They said in a statement that they're trying to respect the pain that many people are feeling following last week's acquittal of St. Anthony police officer Jeronimo Yanez, who killed the black school cafeteria worker during a traffic stop in Falcon Heights last July.

But Minneapolis Police Chief Janee Harteau, who is lesbian, sent a letter to Twin Cities Pride executive director Dot Belstler calling the decision "divisive" and saying it "really hurt so many in our community," including LGBT officers and their families.

Harteau said she was "beyond disappointed" that she wasn't consulted before the group went public with its request, and she pointed out that she was the parade's grand marshal three years ago.

"Despite your decision, I assure you that as we have in the past, our team of officers assigned to work the parade will do all they can to ensure it is a safe and successful event," the chief wrote.

Amy Brockman, a spokeswoman for Twin Cities Pride, said the group was preparing a response.

The organizers said they're required to have a police car lead the parade to make sure the route is clear, so this year it will be a lone unmarked squad car and there will be limited police participation in the parade itself. The parade, which draws about 350,000 people, has started in previous years with several marked squad cars with lights and sirens, as well as officers marching.

Lt. Bob Kroll, president of the Police Officers Federation of Minneapolis, called the decision shameful and disturbing.

"For an organization that prides itself on being accepting and inclusive, the hypocrisy amazes me," he said.

St. Paul Police Deputy Chief Mary Nash, the department's LGBTQ liaison, said 12 to 25 St. Paul officers have taken part in previous parades. Some are LGBTQ officers, while others walked as supporters, Nash said.

"I understand that people are angry and we can respect their feelings, but ... if we can't work together, it gets more challenging to become better as a community, as a police department."

Darcie Baumann, the board chairwoman of Twin Cities Pride, said the group didn't intend to make anyone feel excluded.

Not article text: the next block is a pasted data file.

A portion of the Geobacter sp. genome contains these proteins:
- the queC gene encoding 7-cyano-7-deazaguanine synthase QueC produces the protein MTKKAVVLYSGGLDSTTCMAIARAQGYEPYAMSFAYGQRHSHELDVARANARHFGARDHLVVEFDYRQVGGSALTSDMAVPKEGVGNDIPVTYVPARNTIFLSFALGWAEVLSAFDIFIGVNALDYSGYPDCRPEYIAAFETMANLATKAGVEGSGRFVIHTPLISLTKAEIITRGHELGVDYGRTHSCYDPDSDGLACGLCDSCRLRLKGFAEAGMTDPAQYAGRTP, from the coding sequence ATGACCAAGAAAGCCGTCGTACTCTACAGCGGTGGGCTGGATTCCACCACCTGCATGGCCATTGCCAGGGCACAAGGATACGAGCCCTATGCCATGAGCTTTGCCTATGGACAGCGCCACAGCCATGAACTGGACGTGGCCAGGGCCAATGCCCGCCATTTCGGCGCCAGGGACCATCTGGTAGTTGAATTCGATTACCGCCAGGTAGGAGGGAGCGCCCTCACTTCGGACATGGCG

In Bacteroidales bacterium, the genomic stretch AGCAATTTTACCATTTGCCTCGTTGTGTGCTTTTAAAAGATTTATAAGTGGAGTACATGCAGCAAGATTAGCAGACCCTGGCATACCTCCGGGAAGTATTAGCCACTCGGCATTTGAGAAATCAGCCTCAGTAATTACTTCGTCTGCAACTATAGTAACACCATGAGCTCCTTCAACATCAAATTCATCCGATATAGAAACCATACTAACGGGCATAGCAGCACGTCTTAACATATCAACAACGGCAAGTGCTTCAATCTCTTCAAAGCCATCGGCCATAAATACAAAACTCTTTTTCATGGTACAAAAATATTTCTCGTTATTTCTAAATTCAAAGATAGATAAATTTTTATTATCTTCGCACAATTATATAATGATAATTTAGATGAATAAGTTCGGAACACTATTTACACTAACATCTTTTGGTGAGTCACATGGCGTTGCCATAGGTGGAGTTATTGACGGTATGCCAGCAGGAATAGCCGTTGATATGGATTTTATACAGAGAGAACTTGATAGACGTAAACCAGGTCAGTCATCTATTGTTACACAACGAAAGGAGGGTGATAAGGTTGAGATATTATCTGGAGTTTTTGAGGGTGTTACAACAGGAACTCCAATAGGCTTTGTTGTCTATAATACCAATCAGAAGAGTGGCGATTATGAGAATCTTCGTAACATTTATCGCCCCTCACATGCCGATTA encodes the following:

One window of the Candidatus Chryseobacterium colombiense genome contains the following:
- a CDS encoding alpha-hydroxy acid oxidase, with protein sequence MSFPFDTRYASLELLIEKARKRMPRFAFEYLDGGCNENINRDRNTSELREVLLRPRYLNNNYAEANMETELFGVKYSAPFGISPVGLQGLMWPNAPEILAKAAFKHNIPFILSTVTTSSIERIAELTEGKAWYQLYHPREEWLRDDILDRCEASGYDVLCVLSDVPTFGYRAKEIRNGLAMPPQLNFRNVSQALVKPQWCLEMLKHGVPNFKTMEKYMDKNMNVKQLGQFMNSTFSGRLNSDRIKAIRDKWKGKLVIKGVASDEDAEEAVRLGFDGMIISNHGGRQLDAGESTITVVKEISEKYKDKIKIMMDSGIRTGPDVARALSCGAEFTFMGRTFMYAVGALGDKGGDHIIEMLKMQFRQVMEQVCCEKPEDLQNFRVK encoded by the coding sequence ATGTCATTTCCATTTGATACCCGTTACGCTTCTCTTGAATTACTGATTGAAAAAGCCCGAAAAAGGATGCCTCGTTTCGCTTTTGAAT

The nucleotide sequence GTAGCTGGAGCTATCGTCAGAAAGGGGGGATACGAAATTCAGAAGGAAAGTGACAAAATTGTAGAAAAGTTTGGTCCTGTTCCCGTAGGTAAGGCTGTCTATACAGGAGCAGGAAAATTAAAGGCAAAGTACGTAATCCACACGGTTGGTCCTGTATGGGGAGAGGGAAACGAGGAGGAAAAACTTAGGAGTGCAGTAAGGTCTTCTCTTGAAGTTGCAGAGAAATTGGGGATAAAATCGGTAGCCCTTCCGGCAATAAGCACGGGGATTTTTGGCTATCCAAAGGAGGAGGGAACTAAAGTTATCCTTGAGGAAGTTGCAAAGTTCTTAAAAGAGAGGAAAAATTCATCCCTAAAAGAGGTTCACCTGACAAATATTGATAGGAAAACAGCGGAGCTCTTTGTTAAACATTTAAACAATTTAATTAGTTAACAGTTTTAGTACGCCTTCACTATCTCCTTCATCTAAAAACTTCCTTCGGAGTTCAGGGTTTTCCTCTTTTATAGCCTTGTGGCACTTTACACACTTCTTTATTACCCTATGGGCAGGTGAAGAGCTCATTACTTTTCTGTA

"Unfortunately, we have hurt and offended the LGBTQ police officers, and that was not at all our intent," Baumann said. "But in the wake of the verdict, we want to be sensitive to the population that is grieving ... and seeing those uniforms brings angst and tension and the feeling of unrest."

Categories: Latest News

Cop wounded in baseball shooting throws 1st pitch at congressional women's game

PoliceOne - Thu, 06/22/2017 - 11:57

By PoliceOne Staff

WASHINGTON — An agent wounded during the mass shooting at a practice round for the annual congressional baseball game threw out the first pitch at the Congressional Women’s softball game Wednesday.

Special Agent Crystal Griner was hospitalized for an ankle gunshot wound after a gunman opened fire last week on the Republican baseball team’s practice, Fox 5 reported. Griner was feeling well enough to come throw out the first pitch from her wheelchair.

Griner was one of the five injured in the shooting. Rep. Steve Scalise’s condition has been updated from critical to serious condition, the news station reported. The suspect was killed in the gunfire.

AWESOME: Capitol Police Officer Crystal Griner, injured in the baseball practice shooting, throws 1st pitch at the @CWSoftballGame:

— Frank Thorp V (@frankthorp) June 21, 2017

Special Agent Crystal Griner throws out the 1st pitch at the @CWSoftballGame. Griner was injured in last week's shooting. #pbsnews

— Amber Partida (@pressbox_32) June 21, 2017

Inspired by the bravery & resilience of Special Agent Crystal Griner, who threw out the 1st pitch at @CWSoftballGame. Go Congress!

— Katherine Clark (@KatherineClark) June 21, 2017

Categories: Latest News

Texas cop sues Ford, dealership alleging carbon monoxide poisoning

PoliceOne - Thu, 06/22/2017 - 11:44

By Ali Linan Austin American-Statesman

AUSTIN, Texas — An Austin police officer is suing Ford Motor Company and Leif Johnson Ford for more than $1 million in damages, claiming he was poisoned by carbon monoxide while driving his patrol car.

According to the lawsuit, police Sgt. Zachary T. LaHood was driving in a marked police vehicle on March 18 around 1:30 a.m. when he began to feel nauseous, light-headed, and got headaches and blurred vision.

LaHood also lost consciousness while driving the car, which almost caused him to collide with an oncoming bus, the lawsuit said.

LaHood then pulled into a parking lot where he called for help, the lawsuit said. Austin police officers arrived and an ambulance took LaHood to a nearby hospital, where he was diagnosed with carbon monoxide poisoning, the lawsuit said.

The patrol car LaHood was driving was a 2011 Ford Explorer, the lawsuit said. After receiving complaints in 2011 and 2012, Ford formally acknowledged potential issues with exhaust fumes in the car, but only informed authorized Ford dealers, the lawsuit said.

Unnamed companies, who are also being sued, serviced the vehicle in an “attempt to remedy the defects,” but failed as the solutions given to them by Ford did not work, the lawsuit said.